7. But that rulers may use the power conceded to them to save and not to destroy, the Church of Christ seasonably warns even princes that the sentence of the Supreme Judge overhangs them, and, adopting the words of divine wisdom, calls upon all in the name of God: "Give ear, you that rule the people, and that please yourselves in multitudes of nations; for power is given you by the Lord, and strength by the Most High, who will examine your works, and search out your thoughts.... For a most severe judgment shall be for them that bear rule.... For God will not except any man's person, neither will he stand in awe of any man's greatness, for he hath made the little and the great; and he hath equally care of all. But a greater punishment is ready for the more mighty."11 And if at any time it happen that the power of the State is rashly and tyrannically wielded by princes, the teaching of the Catholic church does not allow an insurrection on private authority against them, lest public order be only the more disturbed, and lest society take greater hurt therefrom. And when affairs come to such a pass that there is no other hope of safety, she teaches that relief may be hastened by the merits of Christian patience and by earnest prayers to God. But, if the will of legislators and princes shall have sanctioned or commanded anything repugnant to the divine or natural law, the dignity and duty of the Christian name, as well as the judgment of the Apostle, urge that "God is to be obeyed rather than man."12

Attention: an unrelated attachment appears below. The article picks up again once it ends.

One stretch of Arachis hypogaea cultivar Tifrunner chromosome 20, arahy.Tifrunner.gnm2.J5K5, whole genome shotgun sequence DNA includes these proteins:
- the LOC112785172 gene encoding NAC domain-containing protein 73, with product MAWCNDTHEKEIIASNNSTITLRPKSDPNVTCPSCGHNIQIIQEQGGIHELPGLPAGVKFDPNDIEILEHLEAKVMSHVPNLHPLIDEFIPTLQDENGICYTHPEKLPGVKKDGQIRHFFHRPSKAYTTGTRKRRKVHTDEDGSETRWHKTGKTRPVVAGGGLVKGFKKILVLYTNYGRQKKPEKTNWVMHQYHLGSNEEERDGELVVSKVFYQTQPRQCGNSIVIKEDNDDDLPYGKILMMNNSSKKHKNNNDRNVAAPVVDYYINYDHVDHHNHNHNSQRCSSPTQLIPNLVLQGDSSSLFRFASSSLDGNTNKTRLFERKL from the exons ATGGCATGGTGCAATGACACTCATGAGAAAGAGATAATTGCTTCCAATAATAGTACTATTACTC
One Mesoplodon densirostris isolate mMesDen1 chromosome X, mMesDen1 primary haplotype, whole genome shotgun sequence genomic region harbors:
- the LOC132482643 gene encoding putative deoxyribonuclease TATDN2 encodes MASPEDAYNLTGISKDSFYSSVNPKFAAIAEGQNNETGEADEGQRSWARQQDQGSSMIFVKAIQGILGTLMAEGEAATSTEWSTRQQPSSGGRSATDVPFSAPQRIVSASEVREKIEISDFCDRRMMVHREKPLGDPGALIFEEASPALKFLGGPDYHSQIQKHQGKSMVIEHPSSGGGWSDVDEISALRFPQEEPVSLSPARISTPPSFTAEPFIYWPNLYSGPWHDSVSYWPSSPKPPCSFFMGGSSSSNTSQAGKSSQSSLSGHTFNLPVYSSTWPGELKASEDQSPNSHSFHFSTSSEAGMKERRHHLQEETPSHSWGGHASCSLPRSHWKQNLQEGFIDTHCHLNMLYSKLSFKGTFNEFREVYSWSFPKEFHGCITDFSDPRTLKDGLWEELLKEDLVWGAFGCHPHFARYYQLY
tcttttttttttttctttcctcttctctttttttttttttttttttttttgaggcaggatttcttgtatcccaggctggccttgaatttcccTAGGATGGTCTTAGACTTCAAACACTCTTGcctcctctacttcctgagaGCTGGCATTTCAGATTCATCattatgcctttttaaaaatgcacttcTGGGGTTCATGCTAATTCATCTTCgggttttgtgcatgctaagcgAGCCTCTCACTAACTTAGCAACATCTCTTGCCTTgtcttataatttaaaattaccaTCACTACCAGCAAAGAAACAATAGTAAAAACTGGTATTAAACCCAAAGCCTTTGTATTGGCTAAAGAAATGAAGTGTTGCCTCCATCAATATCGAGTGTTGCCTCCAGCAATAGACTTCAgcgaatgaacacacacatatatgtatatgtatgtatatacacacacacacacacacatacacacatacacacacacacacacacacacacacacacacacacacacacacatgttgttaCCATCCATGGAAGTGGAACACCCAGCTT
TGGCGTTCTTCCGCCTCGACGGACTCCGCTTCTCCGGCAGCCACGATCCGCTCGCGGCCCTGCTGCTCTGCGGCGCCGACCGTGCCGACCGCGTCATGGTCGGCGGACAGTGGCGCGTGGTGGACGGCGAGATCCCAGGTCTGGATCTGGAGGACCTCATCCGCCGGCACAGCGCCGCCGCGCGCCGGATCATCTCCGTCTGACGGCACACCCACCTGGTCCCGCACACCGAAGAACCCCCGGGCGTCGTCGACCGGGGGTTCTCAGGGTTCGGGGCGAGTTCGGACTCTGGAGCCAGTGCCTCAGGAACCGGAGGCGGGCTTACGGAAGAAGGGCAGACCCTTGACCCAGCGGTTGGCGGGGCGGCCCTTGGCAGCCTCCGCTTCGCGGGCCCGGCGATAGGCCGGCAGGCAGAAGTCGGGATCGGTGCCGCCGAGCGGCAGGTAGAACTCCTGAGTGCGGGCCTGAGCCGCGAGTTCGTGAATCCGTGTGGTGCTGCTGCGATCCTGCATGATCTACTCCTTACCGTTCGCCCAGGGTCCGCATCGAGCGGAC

8. Even family life itself, which is the cornerstone of all society and government, necessarily feels and experiences the salutary power of the Church, which redounds to the right ordering and preservation of every State and kingdom. For you know, venerable brethren, that the foundation of this society rests first of all in the indissoluble union of man and wife according to the necessity of natural law, and is completed in the mutual rights and duties of parents and children, masters and servants. You know also that the doctrines of socialism strive almost completely to dissolve this union; since, that stability which is imparted to it by religious wedlock being lost, it follows that the power of the father over his own children, and the duties of the children toward their parents, must be greatly weakened. But the Church, on the contrary, teaches that "marriage, honorable in all,"13 which God himself instituted in the very beginning of the world, and made indissoluble for the propagation and preservation of the human species, has become still more binding and more holy through Christ, who raised it to the dignity of a sacrament, and chose to use it as the figure of His own union with the Church.